In spite of that decision, that clean and clear ‘once in a generation’ decision – that decision that both Nicola Sturgeon and Alex Salmond swore, in writing, they would accept and uphold – the question has never gone away.
On the last page of his popular classic, Culloden, about the 1745 Jacobite Rebellion, John Prebble elegantly expressed the nature of dreams, or at least their power over us even when all seems lost.
He wrote: ‘ A lost cause will always win a last victory in men’s imaginations.’
The Nationalist cause in Scotland is stubborn. I will admit t o understanding stubbornness, being sympathetic to the trait and also admiring of it. This is because I am stubborn too, as stubborn as any nationalist could ever hope to be.
My dream of Britain will always live in me. There is undoubtedly a requirement for relentless stubbornness and determination when it comes to the question of whether Britain – the dream of Britain, that is – should continue or be blown out. As far as I am concerned, it is necessary most of all to see that it is that dream that matters most. In the end it might be all that matters.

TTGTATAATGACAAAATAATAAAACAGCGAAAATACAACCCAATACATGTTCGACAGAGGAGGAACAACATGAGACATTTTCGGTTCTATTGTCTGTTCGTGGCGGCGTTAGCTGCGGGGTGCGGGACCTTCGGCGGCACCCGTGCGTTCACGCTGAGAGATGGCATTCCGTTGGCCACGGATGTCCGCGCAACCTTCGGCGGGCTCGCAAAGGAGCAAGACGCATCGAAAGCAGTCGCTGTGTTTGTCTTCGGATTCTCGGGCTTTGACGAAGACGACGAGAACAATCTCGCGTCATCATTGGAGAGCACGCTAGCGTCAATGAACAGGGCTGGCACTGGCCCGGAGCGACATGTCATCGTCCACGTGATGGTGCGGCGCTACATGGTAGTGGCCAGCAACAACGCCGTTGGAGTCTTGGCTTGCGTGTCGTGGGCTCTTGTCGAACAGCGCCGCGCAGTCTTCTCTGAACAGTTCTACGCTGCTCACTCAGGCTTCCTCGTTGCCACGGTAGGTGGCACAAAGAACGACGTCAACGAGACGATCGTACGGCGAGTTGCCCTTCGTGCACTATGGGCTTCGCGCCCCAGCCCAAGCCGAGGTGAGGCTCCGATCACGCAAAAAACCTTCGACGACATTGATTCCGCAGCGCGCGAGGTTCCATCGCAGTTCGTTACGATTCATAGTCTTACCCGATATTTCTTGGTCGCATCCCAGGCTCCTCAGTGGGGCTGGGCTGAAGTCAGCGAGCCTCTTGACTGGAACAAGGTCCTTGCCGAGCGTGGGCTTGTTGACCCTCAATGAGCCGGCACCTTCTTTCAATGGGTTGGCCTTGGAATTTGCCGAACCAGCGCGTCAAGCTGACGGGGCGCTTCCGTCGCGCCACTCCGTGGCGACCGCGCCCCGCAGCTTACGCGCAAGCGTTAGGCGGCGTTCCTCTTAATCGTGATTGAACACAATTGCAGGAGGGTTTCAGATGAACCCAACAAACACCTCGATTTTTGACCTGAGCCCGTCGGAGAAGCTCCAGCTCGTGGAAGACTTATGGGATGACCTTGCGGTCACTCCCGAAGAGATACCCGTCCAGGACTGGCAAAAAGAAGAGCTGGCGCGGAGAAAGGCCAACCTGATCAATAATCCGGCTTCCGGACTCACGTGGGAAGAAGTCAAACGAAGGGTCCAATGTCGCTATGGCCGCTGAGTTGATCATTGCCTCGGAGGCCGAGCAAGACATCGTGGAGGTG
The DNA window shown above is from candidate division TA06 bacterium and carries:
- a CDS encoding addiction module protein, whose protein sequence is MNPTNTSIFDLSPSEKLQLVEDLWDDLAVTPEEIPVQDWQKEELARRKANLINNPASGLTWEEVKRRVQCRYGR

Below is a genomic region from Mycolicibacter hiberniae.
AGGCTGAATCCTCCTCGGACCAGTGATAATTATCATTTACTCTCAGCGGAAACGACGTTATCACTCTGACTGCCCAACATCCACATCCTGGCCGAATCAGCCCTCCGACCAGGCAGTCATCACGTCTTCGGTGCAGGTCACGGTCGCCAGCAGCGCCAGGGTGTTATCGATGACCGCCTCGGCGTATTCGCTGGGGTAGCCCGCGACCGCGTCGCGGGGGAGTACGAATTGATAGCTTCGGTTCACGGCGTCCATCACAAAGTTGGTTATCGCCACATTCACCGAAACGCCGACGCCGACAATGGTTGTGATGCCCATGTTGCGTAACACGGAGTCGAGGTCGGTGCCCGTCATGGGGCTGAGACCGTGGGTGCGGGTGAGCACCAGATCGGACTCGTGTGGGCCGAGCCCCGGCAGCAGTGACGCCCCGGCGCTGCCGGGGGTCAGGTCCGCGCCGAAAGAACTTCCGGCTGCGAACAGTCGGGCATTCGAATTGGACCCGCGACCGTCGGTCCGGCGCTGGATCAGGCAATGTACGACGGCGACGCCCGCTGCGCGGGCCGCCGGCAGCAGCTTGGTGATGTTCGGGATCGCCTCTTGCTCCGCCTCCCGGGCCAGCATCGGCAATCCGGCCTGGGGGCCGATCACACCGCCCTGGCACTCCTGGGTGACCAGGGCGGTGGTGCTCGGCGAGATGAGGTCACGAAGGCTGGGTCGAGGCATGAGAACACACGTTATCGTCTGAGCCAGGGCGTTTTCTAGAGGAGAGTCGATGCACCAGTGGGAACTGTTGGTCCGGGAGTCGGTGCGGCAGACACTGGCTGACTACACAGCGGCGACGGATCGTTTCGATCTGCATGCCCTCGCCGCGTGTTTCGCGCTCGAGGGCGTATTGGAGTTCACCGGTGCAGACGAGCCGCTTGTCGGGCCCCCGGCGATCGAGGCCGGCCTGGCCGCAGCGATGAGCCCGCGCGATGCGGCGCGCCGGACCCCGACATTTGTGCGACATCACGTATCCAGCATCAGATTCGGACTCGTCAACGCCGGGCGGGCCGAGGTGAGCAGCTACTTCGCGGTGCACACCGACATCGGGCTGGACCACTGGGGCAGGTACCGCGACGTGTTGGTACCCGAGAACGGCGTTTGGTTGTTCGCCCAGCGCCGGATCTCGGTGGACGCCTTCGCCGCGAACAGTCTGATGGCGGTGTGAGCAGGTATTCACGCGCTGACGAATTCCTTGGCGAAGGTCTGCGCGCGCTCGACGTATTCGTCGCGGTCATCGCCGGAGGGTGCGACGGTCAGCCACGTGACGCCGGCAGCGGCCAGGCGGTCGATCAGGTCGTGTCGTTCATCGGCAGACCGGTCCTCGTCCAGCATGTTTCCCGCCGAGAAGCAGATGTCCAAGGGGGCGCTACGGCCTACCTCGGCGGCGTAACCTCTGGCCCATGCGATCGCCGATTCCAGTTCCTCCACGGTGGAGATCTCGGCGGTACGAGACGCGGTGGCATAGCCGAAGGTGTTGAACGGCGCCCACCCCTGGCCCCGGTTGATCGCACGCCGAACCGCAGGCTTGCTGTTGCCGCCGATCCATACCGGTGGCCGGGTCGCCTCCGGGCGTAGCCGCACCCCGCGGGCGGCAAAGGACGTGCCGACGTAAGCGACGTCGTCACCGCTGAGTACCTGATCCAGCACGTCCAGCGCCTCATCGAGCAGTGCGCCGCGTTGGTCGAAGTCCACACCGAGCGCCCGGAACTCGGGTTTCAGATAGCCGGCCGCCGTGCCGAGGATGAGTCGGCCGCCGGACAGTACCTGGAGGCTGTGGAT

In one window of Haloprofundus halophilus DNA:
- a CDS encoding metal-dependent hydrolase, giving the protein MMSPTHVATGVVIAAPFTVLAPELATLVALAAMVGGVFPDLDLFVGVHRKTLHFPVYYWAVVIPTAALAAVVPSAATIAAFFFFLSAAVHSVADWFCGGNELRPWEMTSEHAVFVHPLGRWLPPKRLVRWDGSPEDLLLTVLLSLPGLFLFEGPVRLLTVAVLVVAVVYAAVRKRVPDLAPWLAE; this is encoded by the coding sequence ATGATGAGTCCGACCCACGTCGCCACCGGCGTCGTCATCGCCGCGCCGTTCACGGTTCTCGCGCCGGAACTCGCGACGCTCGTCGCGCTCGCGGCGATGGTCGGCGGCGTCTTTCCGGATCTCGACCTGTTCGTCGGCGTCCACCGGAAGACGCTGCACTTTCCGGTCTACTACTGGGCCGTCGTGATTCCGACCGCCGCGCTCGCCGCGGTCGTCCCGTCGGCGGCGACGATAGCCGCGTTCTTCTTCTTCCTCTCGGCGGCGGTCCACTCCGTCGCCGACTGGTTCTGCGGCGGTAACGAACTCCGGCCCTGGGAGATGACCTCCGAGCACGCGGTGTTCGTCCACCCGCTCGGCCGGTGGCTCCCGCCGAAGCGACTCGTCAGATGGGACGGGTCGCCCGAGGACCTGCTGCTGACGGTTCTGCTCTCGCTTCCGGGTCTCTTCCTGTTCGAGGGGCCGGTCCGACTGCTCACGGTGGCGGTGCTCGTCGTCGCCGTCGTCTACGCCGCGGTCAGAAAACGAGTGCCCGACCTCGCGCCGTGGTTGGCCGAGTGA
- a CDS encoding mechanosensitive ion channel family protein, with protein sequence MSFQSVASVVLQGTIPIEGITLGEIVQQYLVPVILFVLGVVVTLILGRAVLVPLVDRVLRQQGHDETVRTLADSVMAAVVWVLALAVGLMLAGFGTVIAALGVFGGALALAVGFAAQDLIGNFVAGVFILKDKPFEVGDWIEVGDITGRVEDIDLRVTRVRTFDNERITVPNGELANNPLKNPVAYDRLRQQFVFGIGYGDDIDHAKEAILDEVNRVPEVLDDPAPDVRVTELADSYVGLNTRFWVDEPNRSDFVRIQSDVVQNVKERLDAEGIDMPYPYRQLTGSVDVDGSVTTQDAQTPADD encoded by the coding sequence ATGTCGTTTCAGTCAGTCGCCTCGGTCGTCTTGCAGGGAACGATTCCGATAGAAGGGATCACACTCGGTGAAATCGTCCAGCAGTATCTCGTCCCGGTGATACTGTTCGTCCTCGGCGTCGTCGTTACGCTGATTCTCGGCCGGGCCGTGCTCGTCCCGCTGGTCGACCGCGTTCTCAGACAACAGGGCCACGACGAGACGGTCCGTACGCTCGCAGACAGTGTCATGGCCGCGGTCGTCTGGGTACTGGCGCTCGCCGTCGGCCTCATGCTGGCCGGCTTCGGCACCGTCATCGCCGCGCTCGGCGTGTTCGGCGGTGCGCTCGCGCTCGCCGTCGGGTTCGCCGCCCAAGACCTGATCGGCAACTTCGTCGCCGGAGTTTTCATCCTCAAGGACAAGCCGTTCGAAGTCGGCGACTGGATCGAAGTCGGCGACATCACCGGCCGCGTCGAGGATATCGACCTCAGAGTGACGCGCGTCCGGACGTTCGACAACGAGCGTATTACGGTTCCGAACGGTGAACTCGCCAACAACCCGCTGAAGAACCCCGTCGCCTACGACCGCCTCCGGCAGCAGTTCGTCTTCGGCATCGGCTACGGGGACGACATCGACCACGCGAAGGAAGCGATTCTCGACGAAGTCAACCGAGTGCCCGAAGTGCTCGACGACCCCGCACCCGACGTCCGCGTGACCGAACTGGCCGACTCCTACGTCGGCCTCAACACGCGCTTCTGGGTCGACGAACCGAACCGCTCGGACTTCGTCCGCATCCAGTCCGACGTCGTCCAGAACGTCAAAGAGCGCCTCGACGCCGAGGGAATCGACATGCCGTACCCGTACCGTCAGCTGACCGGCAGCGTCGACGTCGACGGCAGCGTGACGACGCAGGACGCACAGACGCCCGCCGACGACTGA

Like everyone else involved in deciding the future of Britain, I have read and listened to countless thousands of words on the subject.
When it comes to predicting the prospects of a Scotland alone I have driven myself half demented trying to decide who and what to believe.
The nature of the Border, the ownership of the oil, the currency, the sharing of the national debt, the Barnett formula, relations with the European Union, the Armed
Forces, the fishing grounds… on and on goes the litany of concerns, opinions, promises, accusations, t hreats and denials.
Both sides have at times declared victory – outright victory – in the economic debate. At the same time there have always been those on the separatist side evidently of the mind that the risk is worth it – come hell or high water it will be all right on the night. While others (with brains wired for the task, unlike my own) continue to fight that good fight, I have moved in a different direction.
I know what I have come to believe about all of the above, but I will leave that much aside. Why? Because long ago I realised that the economic argument was not what mattered to me. Dreamers of dreams and those who pursue causes, lost or otherwise, care not a jot for economics.